Rossalyn Nephew, 2004 Crookston High grad, eyes summer opening on South Broadway.
When Rossalyn Nephew was on her way toward earning a business management degree from Rasmussen College in Fargo, she knew that she wanted to someday own and operate her own business. But she also knew that making her plans a reality would be an uphill battle in Fargo.
"Fargo has everything already," the 2004 Crookston High School graduate told the Times on Thursday, hours after the Crookston Housing & Economic Development Authority (CHEDA) Executive Committee unanimously approved her request for a $30,000 loan that she said is the final hurdle she needs to clear before making her Berry Burst Frozen Yogurt shop on South Broadway, in the building next to Widman's Candy, a reality this summer.
As Nephew honed her visions of entrepreneurship, she said she noticed the growing popularity of frozen yogurt. But, again, Fargo didn't seem like a realistic option. "Frozen yogurt places are opening in Fargo all over the place," she said.
But not in Crookston, the hometown that Nephew said she's always loved, and hoped to be able to return to someday.
The daughter of Willie and Linda Nephew, Rossalyn said her dad had purchased the building previously with another use in mind. But when circumstances changed, she said he was looking to sell it. "But then I said, 'dad, I have an idea,'" Rossalyn said.
At the CHEDA Executive Committee meeting Thursday, CHEDA Executive Director Craig Hoiseth didn't recommend that the committee members recommend or reject Nephew's loan request. Agassiz Federal Credit Union eventually stepped in as the primary financier after Nephew’s application was turned down by various banks, he said. Hoiseth noted that the financing is "a little thin," but the more he spoke about Nephew's plan, the more he sounded like a fan of the idea. The elder Nephew is not just Rossalyn's dad, Hoiseth said, but he has a good history with CHEDA and he not only wants to improve the main level frozen yogurt space, but also renovate the living quarters upstairs. "He says they're going to make this work," Hoiseth said. "I do believe this loan has merit; it's obviously something we don't have in town."
But maybe more importantly than that, Hoiseth said Nephew's story is what community leaders "dream of," with a local high school graduate going off and getting a college degree, and then returning home to work and live.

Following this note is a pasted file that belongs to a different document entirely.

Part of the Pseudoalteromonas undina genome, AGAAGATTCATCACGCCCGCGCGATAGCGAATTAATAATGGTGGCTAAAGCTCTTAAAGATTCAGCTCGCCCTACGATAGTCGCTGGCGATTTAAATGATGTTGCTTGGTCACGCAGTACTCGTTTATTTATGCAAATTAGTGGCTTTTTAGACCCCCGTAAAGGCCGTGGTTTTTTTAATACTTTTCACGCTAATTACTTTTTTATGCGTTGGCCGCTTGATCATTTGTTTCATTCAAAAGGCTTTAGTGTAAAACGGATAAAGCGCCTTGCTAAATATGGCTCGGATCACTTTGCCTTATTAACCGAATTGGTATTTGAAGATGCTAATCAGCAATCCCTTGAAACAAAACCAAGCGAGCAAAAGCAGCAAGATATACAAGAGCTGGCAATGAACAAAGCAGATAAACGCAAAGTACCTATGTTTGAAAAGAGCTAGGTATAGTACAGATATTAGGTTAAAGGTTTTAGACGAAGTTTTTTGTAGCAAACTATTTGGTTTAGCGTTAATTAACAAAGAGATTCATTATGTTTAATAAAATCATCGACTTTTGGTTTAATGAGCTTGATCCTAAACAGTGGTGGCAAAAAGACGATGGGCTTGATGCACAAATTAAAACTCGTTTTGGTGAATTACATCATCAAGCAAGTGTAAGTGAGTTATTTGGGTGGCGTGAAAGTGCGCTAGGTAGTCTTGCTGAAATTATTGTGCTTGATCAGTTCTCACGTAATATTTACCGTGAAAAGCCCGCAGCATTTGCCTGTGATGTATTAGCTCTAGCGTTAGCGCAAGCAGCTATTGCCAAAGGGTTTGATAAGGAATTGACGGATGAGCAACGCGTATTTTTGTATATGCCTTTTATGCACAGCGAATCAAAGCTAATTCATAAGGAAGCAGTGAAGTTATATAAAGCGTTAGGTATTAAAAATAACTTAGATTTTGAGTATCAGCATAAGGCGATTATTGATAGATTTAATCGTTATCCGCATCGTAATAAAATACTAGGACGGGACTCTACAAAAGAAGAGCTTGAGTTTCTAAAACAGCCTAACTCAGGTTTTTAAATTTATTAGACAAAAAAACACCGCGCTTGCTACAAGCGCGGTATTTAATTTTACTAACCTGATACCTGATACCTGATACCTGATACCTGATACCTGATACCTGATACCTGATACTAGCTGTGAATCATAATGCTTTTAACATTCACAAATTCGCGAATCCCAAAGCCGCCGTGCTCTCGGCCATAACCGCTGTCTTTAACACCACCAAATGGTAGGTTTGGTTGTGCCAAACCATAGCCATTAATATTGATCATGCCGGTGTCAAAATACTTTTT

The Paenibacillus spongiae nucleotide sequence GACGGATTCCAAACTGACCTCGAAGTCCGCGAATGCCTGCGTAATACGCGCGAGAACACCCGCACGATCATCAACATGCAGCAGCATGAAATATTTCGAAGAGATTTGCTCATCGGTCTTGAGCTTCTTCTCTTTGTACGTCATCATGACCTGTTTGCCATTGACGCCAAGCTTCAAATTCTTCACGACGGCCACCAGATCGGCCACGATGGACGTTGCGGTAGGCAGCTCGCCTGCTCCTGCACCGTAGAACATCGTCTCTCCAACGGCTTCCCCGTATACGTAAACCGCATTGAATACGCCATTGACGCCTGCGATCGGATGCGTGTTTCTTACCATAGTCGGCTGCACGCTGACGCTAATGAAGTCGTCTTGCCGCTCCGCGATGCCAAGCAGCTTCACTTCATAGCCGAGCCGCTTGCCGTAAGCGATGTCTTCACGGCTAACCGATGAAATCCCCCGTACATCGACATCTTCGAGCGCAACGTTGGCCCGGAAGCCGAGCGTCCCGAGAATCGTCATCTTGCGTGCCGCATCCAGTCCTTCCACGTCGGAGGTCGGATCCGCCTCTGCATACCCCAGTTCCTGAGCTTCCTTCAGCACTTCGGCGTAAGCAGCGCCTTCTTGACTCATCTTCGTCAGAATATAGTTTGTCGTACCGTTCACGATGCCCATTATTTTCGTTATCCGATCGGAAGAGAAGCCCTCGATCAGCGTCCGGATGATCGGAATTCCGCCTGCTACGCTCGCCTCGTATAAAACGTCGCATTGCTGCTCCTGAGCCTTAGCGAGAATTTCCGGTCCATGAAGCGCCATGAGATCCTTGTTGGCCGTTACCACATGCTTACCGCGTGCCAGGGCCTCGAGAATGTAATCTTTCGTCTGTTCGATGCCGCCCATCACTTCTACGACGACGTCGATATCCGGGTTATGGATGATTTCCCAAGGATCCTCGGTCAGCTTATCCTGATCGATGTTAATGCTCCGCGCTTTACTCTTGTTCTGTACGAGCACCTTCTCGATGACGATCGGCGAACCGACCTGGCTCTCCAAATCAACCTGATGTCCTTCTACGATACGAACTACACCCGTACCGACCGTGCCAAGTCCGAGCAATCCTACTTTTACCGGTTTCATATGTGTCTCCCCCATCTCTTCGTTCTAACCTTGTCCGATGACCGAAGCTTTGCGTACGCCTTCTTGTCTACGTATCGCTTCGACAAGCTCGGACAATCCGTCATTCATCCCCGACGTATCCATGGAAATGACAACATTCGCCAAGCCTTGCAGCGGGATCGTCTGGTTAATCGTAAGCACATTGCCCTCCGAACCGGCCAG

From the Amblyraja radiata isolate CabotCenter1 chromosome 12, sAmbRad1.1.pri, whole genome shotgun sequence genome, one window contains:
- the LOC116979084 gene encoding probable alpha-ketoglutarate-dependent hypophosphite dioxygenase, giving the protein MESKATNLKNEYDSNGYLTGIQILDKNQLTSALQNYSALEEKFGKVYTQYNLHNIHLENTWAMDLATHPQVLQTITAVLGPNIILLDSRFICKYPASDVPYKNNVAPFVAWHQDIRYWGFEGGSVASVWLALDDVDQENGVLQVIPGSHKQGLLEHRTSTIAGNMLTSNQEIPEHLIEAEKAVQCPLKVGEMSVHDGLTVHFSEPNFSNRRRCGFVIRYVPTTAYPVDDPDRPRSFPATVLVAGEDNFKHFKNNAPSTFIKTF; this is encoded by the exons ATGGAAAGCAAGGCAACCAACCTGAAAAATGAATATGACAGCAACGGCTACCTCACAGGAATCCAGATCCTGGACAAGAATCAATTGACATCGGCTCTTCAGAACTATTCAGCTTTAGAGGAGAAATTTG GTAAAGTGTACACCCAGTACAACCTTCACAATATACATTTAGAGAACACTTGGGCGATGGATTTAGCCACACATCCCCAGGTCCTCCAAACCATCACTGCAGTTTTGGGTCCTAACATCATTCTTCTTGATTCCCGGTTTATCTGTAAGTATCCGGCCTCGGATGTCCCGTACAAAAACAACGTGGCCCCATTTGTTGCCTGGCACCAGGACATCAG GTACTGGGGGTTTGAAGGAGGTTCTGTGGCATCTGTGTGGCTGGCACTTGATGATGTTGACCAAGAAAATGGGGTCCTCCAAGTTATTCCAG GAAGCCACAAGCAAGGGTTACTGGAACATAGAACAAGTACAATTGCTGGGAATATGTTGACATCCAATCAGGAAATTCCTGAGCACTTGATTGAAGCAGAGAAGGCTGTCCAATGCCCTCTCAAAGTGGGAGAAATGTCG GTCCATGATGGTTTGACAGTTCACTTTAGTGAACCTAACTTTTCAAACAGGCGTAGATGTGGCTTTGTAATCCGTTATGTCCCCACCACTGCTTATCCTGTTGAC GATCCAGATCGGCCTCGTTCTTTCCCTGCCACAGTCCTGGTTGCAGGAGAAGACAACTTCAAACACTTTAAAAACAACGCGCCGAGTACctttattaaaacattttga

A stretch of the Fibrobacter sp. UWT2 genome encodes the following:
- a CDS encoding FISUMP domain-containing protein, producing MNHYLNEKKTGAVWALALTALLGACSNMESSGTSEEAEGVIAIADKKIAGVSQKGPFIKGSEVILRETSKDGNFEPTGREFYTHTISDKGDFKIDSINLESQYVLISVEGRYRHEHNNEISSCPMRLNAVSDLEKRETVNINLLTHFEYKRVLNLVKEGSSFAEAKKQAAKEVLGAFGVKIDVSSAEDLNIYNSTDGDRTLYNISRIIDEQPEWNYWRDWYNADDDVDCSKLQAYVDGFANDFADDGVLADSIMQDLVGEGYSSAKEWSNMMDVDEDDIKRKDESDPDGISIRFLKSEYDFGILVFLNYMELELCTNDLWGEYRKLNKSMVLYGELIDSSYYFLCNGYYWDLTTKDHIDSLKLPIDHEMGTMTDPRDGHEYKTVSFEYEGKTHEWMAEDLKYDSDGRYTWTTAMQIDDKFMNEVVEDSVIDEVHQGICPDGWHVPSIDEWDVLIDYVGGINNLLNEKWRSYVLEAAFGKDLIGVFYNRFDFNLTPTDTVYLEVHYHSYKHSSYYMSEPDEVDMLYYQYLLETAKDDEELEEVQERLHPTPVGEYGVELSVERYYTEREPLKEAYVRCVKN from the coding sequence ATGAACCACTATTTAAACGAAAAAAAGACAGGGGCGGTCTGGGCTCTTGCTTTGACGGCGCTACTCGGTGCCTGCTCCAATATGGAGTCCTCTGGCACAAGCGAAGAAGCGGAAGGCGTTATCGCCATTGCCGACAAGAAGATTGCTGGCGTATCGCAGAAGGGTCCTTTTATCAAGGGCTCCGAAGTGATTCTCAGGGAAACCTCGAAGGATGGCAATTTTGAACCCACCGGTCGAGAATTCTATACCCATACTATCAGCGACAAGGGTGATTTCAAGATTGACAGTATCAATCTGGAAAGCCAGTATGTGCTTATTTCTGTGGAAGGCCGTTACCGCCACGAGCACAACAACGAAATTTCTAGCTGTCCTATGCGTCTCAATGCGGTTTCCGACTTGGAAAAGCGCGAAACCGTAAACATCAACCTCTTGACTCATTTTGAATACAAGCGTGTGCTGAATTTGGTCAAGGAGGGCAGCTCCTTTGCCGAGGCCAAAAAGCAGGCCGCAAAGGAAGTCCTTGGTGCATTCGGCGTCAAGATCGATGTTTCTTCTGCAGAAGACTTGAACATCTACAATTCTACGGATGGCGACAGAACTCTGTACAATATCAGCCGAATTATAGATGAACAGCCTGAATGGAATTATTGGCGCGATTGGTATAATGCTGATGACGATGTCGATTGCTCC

"This is about building a downtown presence so folks who work in that area can walk there," Hoiseth said. "This fills a storefront, creates downtown buzz, and lures people and students downtown. You want to create a cluster of activity, and Berry Burst Frozen Yogurt would help with that."
Nephew said she hopes to eventually add smoothies, coffees and cappuccinos. Hoiseth said he'd like her business to eventually serve a limited menu of sandwiches and soups as well, but stressed that would be up to Nephew and that it might be a bit much for her to envision at this early juncture.
The $30,000 CHEDA loan will be paid off over 10 years, at 4.25 percent interest. The money, Nephew said, will purchase predominantly kitchen equipment and equipment needed to make frozen yogurt.
The revolving loan fund the money will come from currently has a $200,000 balance that Hoiseth said CHEDA has "kind of been sitting on."
Mayor Dave Genereux said CHEDA has extended some loans with a significant amount of risk in the past, and he's willing to take a chance on Nephew's business as well. "If it helps downtown, it's a price we have to pay," he said.
"Everything's a risk nowadays," committee member Kurt Heldstab added. "I'm willing to put my yes vote on this."
Craig Morgan made the motion, and Heldstab seconded it.
Not a Cherry Berry
When it comes to frozen yogurt, most people first think of Cherry Berry. Nephew said she did as well when she decided that a frozen yogurt shop was what she was going to pursue. But the franchise fee, well into six figures, was simply impossible to consider, she said, and even by pursuing the franchise, she said she risked losing a $25,000 up-front fee she'd have to pay.
Nephew said her optimistic goal is opening by June 1, but realizes that bumps in the road will inevitably pop up. "Definitely this summer, though," she added. "I'm so excited. I love Crookston and I'm happy to be home."